Saturday, 18 February 2017

Mortgage Activity in Spain Increased in November by 32%

The Costa del Sol continues its recovery
Mortgage Activity in Spain Increased in November by 32%

November was an incredible month for the Spanish property market given the 32% growth month-on-month.

As the stats for the end of 2016 start coming in, it’s increasingly clear that the year was a successful one for Spain in a number of ways. The country saw considerable improvement in tourism to the economy as a whole. No industry has seen the level of positivity that the property industry has though.

The central statistics unit of the Spanish government shows that there was a 32% increase in mortgage approvals in November 2016 compared to November 2015. Overall 25.413 mortgages were approved in the month.

This would be encouraging by itself, but when you also consider the greater trends as a whole, it becomes a stronger sign of success. Overall there was a 15% increase in mortgage approvals during the first 11 months of 2016 compared to the same time period in 2015; reaching a total of 260,581.

It’s expected that December will see this total figure increased by over 20,000 for the full year-end total.

If there are that many mortgage approvals in December, it means that there were over 280,000 mortgages approved in 2016 across Spain. While the idea of a “healthy” number has become a little skewed by the boom-and-bust nature of the real estate sector in Spain, there’s still plenty of steady growth, and that’s encouraging.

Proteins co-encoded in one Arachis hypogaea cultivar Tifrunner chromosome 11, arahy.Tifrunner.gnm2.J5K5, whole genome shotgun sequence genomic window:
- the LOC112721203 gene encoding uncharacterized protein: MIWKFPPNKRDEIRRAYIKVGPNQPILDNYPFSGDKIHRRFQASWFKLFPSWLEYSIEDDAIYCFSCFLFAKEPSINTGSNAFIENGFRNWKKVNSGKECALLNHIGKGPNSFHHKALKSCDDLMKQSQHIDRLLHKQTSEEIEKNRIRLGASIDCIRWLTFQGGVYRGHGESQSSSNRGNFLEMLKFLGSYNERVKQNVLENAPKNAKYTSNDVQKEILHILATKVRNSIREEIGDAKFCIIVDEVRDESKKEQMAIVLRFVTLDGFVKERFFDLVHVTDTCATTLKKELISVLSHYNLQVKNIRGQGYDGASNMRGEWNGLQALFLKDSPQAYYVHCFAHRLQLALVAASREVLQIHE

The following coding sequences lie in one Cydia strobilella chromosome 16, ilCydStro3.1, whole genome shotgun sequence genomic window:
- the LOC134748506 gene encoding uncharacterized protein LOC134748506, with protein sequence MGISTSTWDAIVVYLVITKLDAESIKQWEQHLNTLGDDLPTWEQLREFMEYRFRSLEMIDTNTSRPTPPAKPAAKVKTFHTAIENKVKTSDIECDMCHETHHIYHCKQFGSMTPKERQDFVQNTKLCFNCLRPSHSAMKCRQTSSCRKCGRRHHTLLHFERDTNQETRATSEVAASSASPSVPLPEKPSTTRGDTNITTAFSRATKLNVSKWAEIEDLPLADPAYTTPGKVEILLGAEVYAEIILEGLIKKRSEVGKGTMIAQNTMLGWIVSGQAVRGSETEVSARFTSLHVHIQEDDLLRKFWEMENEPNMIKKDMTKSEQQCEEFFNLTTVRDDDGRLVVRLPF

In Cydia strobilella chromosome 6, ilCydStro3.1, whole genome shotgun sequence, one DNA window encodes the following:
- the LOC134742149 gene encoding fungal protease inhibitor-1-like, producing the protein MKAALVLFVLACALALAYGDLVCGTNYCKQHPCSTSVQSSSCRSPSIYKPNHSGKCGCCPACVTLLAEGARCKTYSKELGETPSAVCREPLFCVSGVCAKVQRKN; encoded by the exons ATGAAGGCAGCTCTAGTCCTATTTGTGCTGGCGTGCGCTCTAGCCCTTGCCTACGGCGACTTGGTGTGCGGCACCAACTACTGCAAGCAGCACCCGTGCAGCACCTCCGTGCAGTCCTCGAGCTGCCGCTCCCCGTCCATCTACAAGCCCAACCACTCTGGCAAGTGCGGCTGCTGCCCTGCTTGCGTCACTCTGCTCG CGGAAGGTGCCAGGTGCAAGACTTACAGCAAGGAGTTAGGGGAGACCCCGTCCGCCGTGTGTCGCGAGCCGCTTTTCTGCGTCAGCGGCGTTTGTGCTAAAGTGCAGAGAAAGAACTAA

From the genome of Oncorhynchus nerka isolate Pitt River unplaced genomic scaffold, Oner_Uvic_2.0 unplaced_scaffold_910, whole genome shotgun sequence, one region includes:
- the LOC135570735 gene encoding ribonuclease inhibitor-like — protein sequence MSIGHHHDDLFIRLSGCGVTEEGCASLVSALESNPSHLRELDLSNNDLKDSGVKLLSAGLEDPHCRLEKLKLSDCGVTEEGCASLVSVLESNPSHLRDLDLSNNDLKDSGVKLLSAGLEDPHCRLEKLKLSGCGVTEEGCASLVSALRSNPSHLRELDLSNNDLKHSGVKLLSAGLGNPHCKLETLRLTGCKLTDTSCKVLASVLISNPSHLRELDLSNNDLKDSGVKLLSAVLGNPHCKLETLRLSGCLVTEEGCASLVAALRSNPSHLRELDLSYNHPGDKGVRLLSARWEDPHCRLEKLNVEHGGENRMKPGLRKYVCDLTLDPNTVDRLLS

Here is something to consider; There were over 100,000 mortgages approved per month for much of the last peak for the Spanish property market. That covers 2005 and 2007. This changed a lot after the depression settled in as only 12,000 mortgages were approved in August 2013.

It was impossible to maintain the higher figure, but the smaller figure is just too low. That’s why steady growth somewhere in the middle is just right. At least for now.

Friday, 17 February 2017

Costa del Sol Smashes Record for Hotel Overnight Stays

Costa del Sol Smashes Record for Hotel Overnight Stays

The Costa del Sol continues to smash all records

The Costa del Sol has a great range of hotels visitors can stay in, but this is often overlooked when ranking the charms of the region. It was the Costa del Sol where the concept of having a home in the sun was born after all. The region became so internationally renowned thanks to all the great properties on offer.

Even so, holidaymakers have always enjoyed the many delights of the Costa del Sol from a comfortable hotel room. Given the surge in popularity for Spain as a whole recently, it’s only right to expect an increase in demand for hotel rooms.

The Costa del Sol Tourism Board recently released data showing that the region has never seen more demand for overnight stays. 2016 was the first time ever that over five million people booked an overnight stay in a hotel in the region.

This number was an increase of 5% over 2015, and was fuelled by an increase in British, French, German, and Scandinavian tourists flocking to the Costa del Sol for a night or two. Or seven.

The president of the Tourism Board – Elias Bendodo – says there were 1,013,161 Brits staying at the Costa del Sol in 2016. This was an increase of 11.1% over 2015, and is another reminder that Brits love Spain as much as they ever did; even with all the worries about the weak pound and the Brexit.

Thursday, 16 February 2017

Spain’s Blue “Wine” to Have Name Changed Following Fall Out with Wine Lobby